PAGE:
The Rycote Mini Windjammer is an interesting option beeing less mic model dependant than all the Lightwave Miniscreen models, but does is stay of of picture with the PDX10? And with a 0.6 wideangle? How many short shotguns fits it on? Is is even close as good as the Lighwave?
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Old July 18th, 2004, 02:18 AM   #8
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If you mount the mic to a mini rover or other grip, it stays out of the pucture just fine. Mounting a shotgun to a camera hot shoe just doesn't make sense to me, but that's just my opinion.
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Old July 18th, 2004, 03:07 AM   #9
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That Mini Rover sure must be effective to keep the mic out of the frame, but this time I just need something to pull over the standard mic. Something better than foam. And I need it fast.

I've asked this on the TRV950/PDX10 forum, too. Maybe someone there has used these small Rycote/Lightwave windscreens...

I need to know whether the Rycote Mini Windjammer is effective at all in high winds.

p.s. Both Rycote and Lightwave are available in the country while PoleCat would require international shipping that takes longer. Thus I favor the Rycote / Lighwave products.
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Old July 18th, 2004, 08:34 AM   #10
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Hi Ralf,

I would suspect that the Rycote Mini Windjammer does a fine job. In the most extreme winds, any fur-type of wind absorber will still not be enough and you will probably hear some gusts in the audio unless you add a second stage of barrier protection over it. To answer your question on whether the Mini WindJammer will be most effective in all winds, the answer would be that it would, but you may hear some gusts in the most extreme of winds - but then again, this would be the case with the Lightwave Equalizer or PoleCat. To get rid of all of the most extreme winds, you'd have to add a second, perhaps third layer of barrier portection over the mic. Probably not possible without first taking the mic off the camera and mounting it on a boom or Mini Rover.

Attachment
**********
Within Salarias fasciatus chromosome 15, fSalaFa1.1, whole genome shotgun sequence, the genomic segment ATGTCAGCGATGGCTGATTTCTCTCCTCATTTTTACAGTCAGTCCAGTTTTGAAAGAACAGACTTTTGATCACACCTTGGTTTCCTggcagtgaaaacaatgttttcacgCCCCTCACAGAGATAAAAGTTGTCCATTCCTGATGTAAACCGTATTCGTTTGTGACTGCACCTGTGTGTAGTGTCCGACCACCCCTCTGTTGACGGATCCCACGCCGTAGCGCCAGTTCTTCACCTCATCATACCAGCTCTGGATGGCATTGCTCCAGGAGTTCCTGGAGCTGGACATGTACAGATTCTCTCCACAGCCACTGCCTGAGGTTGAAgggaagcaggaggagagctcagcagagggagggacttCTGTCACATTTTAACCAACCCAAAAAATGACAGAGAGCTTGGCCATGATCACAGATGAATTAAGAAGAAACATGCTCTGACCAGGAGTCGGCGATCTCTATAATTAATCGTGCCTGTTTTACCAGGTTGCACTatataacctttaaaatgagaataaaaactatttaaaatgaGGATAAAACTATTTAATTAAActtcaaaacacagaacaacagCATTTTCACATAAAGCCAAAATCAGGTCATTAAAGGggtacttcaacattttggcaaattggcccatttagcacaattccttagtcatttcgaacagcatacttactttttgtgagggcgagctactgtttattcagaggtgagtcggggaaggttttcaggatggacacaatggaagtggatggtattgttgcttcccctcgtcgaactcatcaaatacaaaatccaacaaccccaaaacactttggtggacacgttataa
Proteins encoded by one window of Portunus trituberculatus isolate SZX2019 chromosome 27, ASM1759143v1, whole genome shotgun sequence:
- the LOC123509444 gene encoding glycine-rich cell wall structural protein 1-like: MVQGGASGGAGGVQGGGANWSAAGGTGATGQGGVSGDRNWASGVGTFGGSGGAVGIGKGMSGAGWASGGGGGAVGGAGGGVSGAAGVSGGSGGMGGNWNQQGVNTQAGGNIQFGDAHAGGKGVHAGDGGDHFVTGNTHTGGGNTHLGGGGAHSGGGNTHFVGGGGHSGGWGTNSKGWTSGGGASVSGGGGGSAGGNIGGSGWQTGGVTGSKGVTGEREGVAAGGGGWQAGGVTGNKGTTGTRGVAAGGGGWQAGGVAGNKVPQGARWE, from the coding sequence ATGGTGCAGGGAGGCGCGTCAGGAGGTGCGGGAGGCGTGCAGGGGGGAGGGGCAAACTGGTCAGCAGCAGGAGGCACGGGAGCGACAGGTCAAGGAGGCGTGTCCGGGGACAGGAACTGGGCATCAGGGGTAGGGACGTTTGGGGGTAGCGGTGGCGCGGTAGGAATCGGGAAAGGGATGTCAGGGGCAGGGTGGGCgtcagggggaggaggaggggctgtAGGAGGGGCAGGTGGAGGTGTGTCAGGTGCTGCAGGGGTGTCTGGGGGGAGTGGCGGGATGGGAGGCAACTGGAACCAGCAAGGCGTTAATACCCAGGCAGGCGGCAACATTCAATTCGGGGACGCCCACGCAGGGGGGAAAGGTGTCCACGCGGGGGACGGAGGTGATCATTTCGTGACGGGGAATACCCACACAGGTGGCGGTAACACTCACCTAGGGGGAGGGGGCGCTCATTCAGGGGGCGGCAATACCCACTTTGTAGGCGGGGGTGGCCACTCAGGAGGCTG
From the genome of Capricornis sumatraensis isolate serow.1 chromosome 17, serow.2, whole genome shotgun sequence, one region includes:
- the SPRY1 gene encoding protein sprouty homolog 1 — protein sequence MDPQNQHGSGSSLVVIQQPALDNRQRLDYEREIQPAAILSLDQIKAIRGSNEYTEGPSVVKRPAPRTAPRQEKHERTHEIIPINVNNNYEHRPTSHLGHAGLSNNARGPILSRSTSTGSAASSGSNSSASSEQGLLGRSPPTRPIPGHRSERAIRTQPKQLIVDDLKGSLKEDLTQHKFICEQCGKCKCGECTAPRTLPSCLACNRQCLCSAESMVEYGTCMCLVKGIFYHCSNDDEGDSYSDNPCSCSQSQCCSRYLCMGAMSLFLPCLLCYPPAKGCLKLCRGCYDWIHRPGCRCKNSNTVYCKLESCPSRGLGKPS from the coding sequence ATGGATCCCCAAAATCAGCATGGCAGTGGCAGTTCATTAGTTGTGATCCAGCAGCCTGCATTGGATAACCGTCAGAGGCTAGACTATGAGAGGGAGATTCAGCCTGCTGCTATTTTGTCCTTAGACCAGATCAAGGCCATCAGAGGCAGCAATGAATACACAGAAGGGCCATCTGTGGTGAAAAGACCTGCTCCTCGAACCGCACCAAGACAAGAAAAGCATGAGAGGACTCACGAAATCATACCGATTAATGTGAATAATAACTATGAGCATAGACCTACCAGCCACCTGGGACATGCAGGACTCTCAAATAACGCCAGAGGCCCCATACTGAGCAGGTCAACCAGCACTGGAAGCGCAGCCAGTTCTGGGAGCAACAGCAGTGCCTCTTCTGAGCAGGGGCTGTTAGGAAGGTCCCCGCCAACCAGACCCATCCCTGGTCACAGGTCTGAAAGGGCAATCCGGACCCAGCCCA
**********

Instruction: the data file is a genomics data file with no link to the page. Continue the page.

What other hypercardioid mics do you want to use it with? Remember, not all of the brands share the same diameter or length. You will always inevitably have to buy again if you change form factor.

Most all seasoned sound recordists will agree that Rycote makes the best stuff. Rycote has been around the longest, for decades.

Please do let us know how you make out.

- don
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Old July 18th, 2004, 12:25 PM   #11
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Ralf,

I know that you asked for help in your original post about reducing wind noise on your audio, but I have a different way for you to think about it.

If you take the same protection with your microphone that we often do with our video and use the wind direction like we use sun angle, you might be OK. IF the mic is on camera (shotgun), put the wind directly at the camera operator's back. If the mic on the subject (lav or handheld), put the wind directly at the subject's back. Its an additonal constraint, but you can use it to work for you instead of against you.

And if its really that windy, you might actually want to hear a little wind buffeting in your audio, otherwise your audience is going to think the subject must be drunk for all the swaying he is doing. And if he is shouting to hear himself speak and you don't pick up any wind noise, the audience will wonder why he's shouting. Just like if you shoot video of your subject cooling off in front of an air conditioner, that's the one time you DON'T want to eliminate air conditioner sound. I think some wind noise could add to the effect of your video of a "wind tunnel effect" in the valley. Maybe?

Patrick